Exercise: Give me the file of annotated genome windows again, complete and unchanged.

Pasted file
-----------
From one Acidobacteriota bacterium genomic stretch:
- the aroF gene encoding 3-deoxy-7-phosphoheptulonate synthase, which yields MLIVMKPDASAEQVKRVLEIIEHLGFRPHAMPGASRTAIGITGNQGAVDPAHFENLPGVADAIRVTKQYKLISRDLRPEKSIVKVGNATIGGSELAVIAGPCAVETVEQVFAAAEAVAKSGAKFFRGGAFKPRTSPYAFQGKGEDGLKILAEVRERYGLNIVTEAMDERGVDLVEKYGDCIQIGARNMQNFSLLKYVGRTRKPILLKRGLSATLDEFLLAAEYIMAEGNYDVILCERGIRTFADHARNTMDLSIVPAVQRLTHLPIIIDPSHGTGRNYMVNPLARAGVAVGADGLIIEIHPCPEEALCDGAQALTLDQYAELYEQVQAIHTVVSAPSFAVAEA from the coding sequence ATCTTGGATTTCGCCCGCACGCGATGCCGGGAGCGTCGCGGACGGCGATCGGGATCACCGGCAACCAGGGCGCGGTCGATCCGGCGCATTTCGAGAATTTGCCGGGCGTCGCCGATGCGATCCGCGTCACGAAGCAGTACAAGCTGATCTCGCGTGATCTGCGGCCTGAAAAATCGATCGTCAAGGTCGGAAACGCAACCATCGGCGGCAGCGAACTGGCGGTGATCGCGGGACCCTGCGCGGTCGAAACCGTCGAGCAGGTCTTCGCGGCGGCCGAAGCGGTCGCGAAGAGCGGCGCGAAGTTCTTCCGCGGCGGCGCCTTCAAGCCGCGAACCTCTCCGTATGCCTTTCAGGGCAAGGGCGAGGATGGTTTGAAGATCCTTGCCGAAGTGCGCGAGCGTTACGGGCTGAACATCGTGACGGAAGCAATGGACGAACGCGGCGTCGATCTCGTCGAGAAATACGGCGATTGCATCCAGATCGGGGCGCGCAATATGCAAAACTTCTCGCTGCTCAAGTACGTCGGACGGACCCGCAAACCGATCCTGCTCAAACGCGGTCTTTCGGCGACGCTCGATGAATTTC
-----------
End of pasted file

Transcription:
From one Acidobacteriota bacterium genomic stretch:
- the aroF gene encoding 3-deoxy-7-phosphoheptulonate synthase, which yields MLIVMKPDASAEQVKRVLEIIEHLGFRPHAMPGASRTAIGITGNQGAVDPAHFENLPGVADAIRVTKQYKLISRDLRPEKSIVKVGNATIGGSELAVIAGPCAVETVEQVFAAAEAVAKSGAKFFRGGAFKPRTSPYAFQGKGEDGLKILAEVRERYGLNIVTEAMDERGVDLVEKYGDCIQIGARNMQNFSLLKYVGRTRKPILLKRGLSATLDEFLLAAEYIMAEGNYDVILCERGIRTFADHARNTMDLSIVPAVQRLTHLPIIIDPSHGTGRNYMVNPLARAGVAVGADGLIIEIHPCPEEALCDGAQALTLDQYAELYEQVQAIHTVVSAPSFAVAEA from the coding sequence ATCTTGGATTTCGCCCGCACGCGATGCCGGGAGCGTCGCGGACGGCGATCGGGATCACCGGCAACCAGGGCGCGGTCGATCCGGCGCATTTCGAGAATTTGCCGGGCGTCGCCGATGCGATCCGCGTCACGAAGCAGTACAAGCTGATCTCGCGTGATCTGCGGCCTGAAAAATCGATCGTCAAGGTCGGAAACGCAACCATCGGCGGCAGCGAACTGGCGGTGATCGCGGGACCCTGCGCGGTCGAAACCGTCGAGCAGGTCTTCGCGGCGGCCGAAGCGGTCGCGAAGAGCGGCGCGAAGTTCTTCCGCGGCGGCGCCTTCAAGCCGCGAACCTCTCCGTATGCCTTTCAGGGCAAGGGCGAGGATGGTTTGAAGATCCTTGCCGAAGTGCGCGAGCGTTACGGGCTGAACATCGTGACGGAAGCAATGGACGAACGCGGCGTCGATCTCGTCGAGAAATACGGCGATTGCATCCAGATCGGGGCGCGCAATATGCAAAACTTCTCGCTGCTCAAGTACGTCGGACGGACCCGCAAACCGATCCTGCTCAAACGCGGTCTTTCGGCGACGCTCGATGAATTTC